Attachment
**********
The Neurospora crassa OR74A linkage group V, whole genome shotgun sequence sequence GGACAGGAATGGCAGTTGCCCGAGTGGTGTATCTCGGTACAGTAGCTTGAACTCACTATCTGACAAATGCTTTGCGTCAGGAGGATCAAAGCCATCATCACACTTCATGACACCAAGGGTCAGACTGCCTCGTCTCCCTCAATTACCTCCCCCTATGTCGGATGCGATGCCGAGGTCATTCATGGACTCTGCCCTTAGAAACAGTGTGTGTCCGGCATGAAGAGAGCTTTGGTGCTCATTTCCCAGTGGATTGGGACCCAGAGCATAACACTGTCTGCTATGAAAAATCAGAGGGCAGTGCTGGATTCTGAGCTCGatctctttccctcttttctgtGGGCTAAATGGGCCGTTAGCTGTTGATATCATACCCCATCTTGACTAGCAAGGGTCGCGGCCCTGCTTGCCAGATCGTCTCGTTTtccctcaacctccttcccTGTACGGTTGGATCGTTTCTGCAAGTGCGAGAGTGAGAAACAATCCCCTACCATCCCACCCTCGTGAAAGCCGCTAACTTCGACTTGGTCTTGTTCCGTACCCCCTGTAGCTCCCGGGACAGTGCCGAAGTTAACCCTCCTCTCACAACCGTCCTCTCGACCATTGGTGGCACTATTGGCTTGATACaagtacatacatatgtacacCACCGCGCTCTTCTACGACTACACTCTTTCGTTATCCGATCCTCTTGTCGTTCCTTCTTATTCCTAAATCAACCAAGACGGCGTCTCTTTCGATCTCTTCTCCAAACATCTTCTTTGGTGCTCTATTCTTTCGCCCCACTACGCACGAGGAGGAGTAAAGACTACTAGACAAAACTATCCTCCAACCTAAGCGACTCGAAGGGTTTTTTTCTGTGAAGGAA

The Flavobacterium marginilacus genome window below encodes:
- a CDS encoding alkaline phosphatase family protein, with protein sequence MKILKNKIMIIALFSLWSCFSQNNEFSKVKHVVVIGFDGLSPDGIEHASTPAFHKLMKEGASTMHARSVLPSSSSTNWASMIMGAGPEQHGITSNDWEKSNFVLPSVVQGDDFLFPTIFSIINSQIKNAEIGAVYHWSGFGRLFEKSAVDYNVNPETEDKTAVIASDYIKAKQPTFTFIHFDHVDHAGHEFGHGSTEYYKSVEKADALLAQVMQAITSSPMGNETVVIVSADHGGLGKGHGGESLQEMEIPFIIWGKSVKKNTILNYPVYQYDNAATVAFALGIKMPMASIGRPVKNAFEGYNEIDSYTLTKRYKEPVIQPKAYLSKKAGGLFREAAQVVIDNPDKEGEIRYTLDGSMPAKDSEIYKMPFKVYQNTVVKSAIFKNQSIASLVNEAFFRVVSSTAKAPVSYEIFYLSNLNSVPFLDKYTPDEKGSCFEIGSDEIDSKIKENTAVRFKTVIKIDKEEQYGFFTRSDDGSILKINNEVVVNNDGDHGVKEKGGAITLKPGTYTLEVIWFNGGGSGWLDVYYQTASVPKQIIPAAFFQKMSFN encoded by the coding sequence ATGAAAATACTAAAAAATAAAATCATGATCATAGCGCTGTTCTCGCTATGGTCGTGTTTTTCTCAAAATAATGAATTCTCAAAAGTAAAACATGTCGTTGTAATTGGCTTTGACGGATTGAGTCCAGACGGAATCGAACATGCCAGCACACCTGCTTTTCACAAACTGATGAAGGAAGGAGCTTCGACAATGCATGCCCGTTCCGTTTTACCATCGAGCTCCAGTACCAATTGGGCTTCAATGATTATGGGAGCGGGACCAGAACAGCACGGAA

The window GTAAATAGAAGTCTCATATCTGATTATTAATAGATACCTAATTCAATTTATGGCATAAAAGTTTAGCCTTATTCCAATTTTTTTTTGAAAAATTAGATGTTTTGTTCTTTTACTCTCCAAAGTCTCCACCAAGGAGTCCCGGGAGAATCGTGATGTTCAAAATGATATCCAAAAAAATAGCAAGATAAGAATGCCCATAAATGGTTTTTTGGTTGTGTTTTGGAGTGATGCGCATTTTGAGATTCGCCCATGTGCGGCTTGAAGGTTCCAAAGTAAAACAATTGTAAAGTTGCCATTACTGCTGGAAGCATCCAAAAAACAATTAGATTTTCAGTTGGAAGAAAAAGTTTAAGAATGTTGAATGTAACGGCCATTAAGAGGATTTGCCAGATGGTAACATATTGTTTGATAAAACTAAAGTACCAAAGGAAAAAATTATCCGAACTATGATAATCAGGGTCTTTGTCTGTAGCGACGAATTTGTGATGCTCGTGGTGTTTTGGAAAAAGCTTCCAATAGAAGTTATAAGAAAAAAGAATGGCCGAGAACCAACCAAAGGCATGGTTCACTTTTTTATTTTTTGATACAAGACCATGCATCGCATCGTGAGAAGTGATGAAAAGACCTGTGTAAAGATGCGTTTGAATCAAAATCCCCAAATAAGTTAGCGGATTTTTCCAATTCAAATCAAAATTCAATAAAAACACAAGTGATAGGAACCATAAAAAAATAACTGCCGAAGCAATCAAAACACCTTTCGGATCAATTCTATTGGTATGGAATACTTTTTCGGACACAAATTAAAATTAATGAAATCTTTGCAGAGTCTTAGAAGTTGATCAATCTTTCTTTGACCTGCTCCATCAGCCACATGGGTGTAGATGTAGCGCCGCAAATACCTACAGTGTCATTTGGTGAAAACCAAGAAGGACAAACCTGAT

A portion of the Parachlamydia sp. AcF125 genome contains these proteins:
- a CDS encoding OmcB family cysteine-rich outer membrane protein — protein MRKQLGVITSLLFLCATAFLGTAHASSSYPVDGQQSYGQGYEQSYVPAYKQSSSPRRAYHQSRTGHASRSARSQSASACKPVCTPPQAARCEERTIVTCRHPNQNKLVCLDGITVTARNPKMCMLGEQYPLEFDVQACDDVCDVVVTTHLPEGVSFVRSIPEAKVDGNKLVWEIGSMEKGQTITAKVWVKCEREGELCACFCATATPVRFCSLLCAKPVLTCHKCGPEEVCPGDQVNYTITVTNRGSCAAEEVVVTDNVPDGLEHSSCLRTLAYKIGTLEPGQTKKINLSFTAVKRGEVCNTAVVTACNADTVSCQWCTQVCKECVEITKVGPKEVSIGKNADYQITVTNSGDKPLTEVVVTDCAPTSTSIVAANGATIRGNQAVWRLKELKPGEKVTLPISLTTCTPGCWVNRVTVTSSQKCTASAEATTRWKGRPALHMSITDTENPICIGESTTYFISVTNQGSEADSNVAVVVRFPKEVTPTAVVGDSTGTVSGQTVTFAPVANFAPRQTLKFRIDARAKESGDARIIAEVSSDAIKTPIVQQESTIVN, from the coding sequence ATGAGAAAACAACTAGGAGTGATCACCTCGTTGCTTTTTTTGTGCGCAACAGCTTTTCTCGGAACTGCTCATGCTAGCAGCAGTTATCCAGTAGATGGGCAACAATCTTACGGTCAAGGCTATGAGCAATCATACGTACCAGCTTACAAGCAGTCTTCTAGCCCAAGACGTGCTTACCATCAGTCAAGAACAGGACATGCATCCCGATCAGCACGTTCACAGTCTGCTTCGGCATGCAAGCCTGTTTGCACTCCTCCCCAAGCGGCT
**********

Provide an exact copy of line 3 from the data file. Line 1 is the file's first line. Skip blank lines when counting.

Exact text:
- a CDS encoding alkaline phosphatase family protein, with protein sequence MKILKNKIMIIALFSLWSCFSQNNEFSKVKHVVVIGFDGLSPDGIEHASTPAFHKLMKEGASTMHARSVLPSSSSTNWASMIMGAGPEQHGITSNDWEKSNFVLPSVVQGDDFLFPTIFSIINSQIKNAEIGAVYHWSGFGRLFEKSAVDYNVNPETEDKTAVIASDYIKAKQPTFTFIHFDHVDHAGHEFGHGSTEYYKSVEKADALLAQVMQAITSSPMGNETVVIVSADHGGLGKGHGGESLQEMEIPFIIWGKSVKKNTILNYPVYQYDNAATVAFALGIKMPMASIGRPVKNAFEGYNEIDSYTLTKRYKEPVIQPKAYLSKKAGGLFREAAQVVIDNPDKEGEIRYTLDGSMPAKDSEIYKMPFKVYQNTVVKSAIFKNQSIASLVNEAFFRVVSSTAKAPVSYEIFYLSNLNSVPFLDKYTPDEKGSCFEIGSDEIDSKIKENTAVRFKTVIKIDKEEQYGFFTRSDDGSILKINNEVVVNNDGDHGVKEKGGAITLKPGTYTLEVIWFNGGGSGWLDVYYQTASVPKQIIPAAFFQKMSFN encoded by the coding sequence ATGAAAATACTAAAAAATAAAATCATGATCATAGCGCTGTTCTCGCTATGGTCGTGTTTTTCTCAAAATAATGAATTCTCAAAAGTAAAACATGTCGTTGTAATTGGCTTTGACGGATTGAGTCCAGACGGAATCGAACATGCCAGCACACCTGCTTTTCACAAACTGATGAAGGAAGGAGCTTCGACAATGCATGCCCGTTCCGTTTTACCATCGAGCTCCAGTACCAATTGGGCTTCAATGATTATGGGAGCGGGACCAGAACAGCACGGAA